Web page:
Tuesday, February 18, 2014

North Korean Human Rights Abuses

The UN’s commission on human rights in North Korea, which gathered evidence for almost a year, including often harrowing testimony at public hearings in Seoul, Tokyo, London and Washington, said there was compelling evidence of torture, execution and arbitrary imprisonment, deliberate starvation and an almost complete lack of free thought and belief. Among more than 80 witnesses, along with 240 people who gave confidential interviews to avoid reprisals against relatives in North Korea, were escapees from the country's feared prison camps, including one who reported seeing a female prisoner forced to drown her newborn baby because it was presumed to have a Chinese father. 

The near-400-page main report concludes there is overwhelming evidence that crimes against humanity have been, and are still being, committed within the hermetic nation. It says: "These are not mere excesses of the state: they are essential components of a political system that has moved far from the ideals on which it claims to be founded. The gravity, scale and nature of these violations reveal a state that does not have any parallel in the contemporary world."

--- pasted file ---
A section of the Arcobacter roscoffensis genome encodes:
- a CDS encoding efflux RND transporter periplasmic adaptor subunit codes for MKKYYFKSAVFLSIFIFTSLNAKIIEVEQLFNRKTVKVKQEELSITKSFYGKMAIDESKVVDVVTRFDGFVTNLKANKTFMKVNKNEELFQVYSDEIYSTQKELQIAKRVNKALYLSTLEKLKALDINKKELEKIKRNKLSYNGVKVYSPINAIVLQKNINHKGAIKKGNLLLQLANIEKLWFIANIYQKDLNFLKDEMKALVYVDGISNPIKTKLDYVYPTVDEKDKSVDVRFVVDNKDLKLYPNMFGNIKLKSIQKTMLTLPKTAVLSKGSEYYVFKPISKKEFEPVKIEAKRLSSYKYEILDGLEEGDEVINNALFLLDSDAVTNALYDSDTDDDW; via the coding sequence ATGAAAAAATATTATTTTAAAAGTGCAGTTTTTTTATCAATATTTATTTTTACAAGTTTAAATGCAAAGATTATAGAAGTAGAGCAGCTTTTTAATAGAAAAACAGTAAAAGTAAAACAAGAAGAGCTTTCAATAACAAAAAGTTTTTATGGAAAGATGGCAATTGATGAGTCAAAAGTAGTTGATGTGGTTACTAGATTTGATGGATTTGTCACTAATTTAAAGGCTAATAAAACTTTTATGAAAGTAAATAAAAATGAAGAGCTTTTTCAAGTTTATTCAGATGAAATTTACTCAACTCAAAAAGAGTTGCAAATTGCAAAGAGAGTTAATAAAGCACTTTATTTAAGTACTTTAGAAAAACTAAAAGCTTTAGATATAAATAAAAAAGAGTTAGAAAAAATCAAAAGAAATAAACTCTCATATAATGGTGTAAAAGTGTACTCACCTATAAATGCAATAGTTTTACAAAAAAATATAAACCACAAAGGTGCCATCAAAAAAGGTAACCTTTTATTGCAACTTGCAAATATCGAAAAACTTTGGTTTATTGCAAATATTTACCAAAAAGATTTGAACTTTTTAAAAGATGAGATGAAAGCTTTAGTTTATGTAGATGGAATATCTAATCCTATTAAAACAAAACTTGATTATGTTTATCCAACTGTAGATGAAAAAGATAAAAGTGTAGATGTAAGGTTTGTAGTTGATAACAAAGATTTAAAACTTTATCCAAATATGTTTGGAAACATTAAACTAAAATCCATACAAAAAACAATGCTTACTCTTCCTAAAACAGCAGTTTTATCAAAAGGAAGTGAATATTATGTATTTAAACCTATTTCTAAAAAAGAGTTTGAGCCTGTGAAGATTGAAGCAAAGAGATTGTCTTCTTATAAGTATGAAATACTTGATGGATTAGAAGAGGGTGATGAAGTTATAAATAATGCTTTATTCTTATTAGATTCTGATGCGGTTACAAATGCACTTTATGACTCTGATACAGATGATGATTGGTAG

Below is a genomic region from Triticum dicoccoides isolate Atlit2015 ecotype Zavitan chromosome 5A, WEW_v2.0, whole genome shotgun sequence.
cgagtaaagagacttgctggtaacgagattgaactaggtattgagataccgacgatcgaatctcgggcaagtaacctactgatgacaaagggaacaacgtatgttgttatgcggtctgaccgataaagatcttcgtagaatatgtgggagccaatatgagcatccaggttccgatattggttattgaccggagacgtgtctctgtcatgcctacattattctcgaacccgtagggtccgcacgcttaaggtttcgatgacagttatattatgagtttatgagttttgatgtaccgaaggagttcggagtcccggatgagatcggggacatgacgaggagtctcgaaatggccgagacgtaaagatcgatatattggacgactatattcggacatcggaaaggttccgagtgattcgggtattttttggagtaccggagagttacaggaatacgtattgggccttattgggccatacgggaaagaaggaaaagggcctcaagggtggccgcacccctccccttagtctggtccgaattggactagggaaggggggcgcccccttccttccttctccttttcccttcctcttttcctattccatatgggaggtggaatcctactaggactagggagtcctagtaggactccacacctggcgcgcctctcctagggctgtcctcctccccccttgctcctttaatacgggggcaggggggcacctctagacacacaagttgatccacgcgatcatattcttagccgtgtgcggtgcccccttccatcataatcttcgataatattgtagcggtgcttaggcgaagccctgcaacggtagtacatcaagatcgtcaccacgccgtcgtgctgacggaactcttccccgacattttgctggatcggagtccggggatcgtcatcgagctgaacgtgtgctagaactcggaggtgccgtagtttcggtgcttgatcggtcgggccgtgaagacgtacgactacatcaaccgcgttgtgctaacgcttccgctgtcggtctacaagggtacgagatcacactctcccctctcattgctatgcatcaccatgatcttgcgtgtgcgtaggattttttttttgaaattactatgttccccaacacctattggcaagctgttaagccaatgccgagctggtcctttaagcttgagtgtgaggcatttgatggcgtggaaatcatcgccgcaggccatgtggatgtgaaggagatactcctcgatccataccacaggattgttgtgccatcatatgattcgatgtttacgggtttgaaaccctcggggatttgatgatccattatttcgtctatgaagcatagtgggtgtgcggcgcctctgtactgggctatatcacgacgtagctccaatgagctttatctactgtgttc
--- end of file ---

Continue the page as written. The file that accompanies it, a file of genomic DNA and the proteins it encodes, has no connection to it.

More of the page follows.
Holding up a copy of the report, Michael Kirby, an Australian retired judge who is the chair of the three-strong panel set up by the UN commissioner on human rights said other nations could not say of North Korea, that they did not know the extent of the crimes: "Now the international community does know. There will be no excusing a failure of action because we didn't know. It's too long now. The suffering and the tears of the people of North Korea demand action." 

Sketches submitted by former political prisoner Kim Kwang-il to the UN inquiry into human rights abuses – and re-posted in UK’s The Guardian on February 17, 2014.: 


Text translation: ‘Pigeon position interrogation’  

'Crane, airplane and car interrogation positions'

'Entry to the prison’ 

‘Eating rats and snake out of hunger’ 

‘Pump interrogation – ordered to do hundred sit-ups’


‘Morgue where rats are eating human eyes, noses and ears’ 

Dead bodies taken to the crematorium

Solitary prison cell punishment. Catching rats in the solitary cell.

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